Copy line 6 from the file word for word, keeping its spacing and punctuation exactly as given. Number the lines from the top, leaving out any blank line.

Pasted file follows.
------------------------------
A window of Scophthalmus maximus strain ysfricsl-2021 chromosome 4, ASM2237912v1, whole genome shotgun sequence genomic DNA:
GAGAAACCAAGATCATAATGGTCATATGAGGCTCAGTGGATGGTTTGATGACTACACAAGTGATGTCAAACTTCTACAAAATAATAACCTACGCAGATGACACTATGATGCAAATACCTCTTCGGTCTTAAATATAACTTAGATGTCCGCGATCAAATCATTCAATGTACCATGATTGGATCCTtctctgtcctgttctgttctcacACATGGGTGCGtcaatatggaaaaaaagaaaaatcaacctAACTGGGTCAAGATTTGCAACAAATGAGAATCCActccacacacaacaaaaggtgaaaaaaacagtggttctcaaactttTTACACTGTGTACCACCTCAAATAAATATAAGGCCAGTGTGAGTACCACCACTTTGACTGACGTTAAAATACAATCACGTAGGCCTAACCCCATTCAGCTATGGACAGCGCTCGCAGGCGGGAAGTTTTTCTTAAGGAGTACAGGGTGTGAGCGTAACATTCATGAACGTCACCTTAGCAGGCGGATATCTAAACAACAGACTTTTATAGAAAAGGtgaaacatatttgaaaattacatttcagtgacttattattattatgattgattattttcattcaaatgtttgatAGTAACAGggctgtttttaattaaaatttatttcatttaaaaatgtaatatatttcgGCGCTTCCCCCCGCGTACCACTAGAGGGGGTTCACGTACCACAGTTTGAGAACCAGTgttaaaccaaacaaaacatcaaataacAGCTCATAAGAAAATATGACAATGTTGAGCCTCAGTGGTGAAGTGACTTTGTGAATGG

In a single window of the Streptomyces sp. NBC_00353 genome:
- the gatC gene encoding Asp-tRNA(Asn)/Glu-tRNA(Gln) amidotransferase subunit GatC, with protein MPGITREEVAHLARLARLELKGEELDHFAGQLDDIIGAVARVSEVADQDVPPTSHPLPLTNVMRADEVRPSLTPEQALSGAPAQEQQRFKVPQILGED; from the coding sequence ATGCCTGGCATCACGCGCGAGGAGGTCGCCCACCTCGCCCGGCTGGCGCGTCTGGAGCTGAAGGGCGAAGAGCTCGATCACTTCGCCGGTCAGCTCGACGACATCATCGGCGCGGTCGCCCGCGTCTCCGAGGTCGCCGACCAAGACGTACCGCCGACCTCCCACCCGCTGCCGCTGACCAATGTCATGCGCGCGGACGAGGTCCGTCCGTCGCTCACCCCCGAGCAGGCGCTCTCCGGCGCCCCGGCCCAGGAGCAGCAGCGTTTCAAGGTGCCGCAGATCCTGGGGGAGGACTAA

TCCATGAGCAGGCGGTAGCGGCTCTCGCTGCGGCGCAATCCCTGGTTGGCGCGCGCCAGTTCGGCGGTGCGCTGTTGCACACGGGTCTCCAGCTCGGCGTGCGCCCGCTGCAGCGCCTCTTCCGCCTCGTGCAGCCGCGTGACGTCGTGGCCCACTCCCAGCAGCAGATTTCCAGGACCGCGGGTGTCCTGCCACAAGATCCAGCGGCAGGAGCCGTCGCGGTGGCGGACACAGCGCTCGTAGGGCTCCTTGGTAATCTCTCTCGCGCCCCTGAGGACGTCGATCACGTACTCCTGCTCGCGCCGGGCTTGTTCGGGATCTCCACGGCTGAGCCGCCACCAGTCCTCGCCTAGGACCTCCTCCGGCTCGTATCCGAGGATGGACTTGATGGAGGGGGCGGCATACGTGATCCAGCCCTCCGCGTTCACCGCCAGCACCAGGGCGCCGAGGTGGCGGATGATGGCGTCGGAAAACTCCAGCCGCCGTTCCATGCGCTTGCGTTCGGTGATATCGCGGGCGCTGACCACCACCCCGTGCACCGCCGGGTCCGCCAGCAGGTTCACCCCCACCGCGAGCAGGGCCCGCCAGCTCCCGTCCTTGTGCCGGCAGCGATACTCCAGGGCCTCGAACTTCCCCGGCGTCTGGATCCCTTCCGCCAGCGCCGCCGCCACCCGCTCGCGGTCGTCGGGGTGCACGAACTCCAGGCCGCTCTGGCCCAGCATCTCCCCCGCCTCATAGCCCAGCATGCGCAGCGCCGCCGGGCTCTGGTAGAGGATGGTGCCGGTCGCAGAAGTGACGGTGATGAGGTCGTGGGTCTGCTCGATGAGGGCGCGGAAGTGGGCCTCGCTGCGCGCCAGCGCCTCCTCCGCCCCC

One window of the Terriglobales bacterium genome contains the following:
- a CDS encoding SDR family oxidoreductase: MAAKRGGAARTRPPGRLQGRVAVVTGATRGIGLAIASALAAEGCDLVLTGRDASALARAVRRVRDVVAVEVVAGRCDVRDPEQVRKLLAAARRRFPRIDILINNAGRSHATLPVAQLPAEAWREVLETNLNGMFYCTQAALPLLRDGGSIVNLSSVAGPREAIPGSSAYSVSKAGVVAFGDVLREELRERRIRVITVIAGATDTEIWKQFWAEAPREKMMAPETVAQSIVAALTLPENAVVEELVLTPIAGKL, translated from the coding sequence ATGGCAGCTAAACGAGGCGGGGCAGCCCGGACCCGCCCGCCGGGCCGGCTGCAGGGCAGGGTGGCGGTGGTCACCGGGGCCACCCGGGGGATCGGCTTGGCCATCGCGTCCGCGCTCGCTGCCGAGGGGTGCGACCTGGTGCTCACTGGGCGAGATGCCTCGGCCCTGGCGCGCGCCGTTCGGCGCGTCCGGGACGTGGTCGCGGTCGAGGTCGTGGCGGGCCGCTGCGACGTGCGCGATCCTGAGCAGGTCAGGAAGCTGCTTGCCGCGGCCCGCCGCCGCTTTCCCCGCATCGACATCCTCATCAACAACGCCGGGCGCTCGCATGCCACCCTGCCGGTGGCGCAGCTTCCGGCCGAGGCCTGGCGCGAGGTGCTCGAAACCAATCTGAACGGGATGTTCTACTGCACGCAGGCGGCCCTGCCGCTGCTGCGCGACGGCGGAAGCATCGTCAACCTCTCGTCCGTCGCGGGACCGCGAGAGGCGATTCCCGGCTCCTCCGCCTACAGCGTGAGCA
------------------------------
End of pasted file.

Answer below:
One window of the Terriglobales bacterium genome contains the following: